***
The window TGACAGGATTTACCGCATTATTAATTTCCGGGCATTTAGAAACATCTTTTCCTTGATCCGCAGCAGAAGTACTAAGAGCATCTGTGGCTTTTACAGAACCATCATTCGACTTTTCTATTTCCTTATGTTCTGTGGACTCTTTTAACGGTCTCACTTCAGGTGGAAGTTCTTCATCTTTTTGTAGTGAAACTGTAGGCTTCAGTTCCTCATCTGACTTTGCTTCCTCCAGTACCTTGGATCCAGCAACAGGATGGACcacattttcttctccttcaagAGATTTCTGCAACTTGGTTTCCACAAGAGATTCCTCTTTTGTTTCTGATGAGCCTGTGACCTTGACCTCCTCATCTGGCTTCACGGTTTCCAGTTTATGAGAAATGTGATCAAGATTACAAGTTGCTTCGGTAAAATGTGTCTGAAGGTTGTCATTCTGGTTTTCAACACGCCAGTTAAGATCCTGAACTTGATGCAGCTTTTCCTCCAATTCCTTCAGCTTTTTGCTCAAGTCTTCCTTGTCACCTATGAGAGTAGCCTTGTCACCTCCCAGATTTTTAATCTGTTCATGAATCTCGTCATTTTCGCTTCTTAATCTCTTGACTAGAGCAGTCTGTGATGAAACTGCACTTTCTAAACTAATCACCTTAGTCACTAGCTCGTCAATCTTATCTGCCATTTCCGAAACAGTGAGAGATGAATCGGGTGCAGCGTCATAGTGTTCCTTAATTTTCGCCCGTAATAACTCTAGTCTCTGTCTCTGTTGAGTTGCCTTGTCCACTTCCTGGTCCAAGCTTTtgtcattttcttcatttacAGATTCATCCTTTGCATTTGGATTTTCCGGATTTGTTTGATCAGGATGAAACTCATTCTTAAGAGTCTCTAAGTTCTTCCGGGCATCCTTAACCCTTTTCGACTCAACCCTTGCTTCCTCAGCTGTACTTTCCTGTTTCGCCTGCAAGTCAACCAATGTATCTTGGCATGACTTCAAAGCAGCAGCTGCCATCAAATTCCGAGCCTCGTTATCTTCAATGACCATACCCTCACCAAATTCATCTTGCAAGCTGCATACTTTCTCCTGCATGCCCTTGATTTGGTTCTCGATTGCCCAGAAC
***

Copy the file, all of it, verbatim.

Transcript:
The window TGACAGGATTTACCGCATTATTAATTTCCGGGCATTTAGAAACATCTTTTCCTTGATCCGCAGCAGAAGTACTAAGAGCATCTGTGGCTTTTACAGAACCATCATTCGACTTTTCTATTTCCTTATGTTCTGTGGACTCTTTTAACGGTCTCACTTCAGGTGGAAGTTCTTCATCTTTTTGTAGTGAAACTGTAGGCTTCAGTTCCTCATCTGACTTTGCTTCCTCCAGTACCTTGGATCCAGCAACAGGATGGACcacattttcttctccttcaagAGATTTCTGCAACTTGGTTTCCACAAGAGATTCCTCTTTTGTTTCTGATGAGCCTGTGACCTTGACCTCCTCATCTGGCTTCACGGTTTCCAGTTTATGAGAAATGTGATCAAGATTACAAGTTGCTTCGGTAAAATGTGTCTGAAGGTTGTCATTCTGGTTTTCAACACGCCAGTTAAGATCCTGAACTTGATGCAGCTTTTCCTCCAATTCCTTCAGCTTTTTGCTCAAGTCTTCCTTGTCACCTATGAGAGTAGCCTTGTCACCTCCCAGATTTTTAATCTGTTCATGAATCTCGTCATTTTCGCTTCTTAATCTCTTGACTAGAGCAGTCTGTGATGAAACTGCACTTTCTAAACTAATCACCTTAGTCACTAGCTCGTCAATCTTATCTGCCATTTCCGAAACAGTGAGAGATGAATCGGGTGCAGCGTCATAGTGTTCCTTAATTTTCGCCCGTAATAACTCTAGTCTCTGTCTCTGTTGAGTTGCCTTGTCCACTTCCTGGTCCAAGCTTTtgtcattttcttcatttacAGATTCATCCTTTGCATTTGGATTTTCCGGATTTGTTTGATCAGGATGAAACTCATTCTTAAGAGTCTCTAAGTTCTTCCGGGCATCCTTAACCCTTTTCGACTCAACCCTTGCTTCCTCAGCTGTACTTTCCTGTTTCGCCTGCAAGTCAACCAATGTATCTTGGCATGACTTCAAAGCAGCAGCTGCCATCAAATTCCGAGCCTCGTTATCTTCAATGACCATACCCTCACCAAATTCATCTTGCAAGCTGCATACTTTCTCCTGCATGCCCTTGATTTGGTTCTCGATTGCCCAGAAC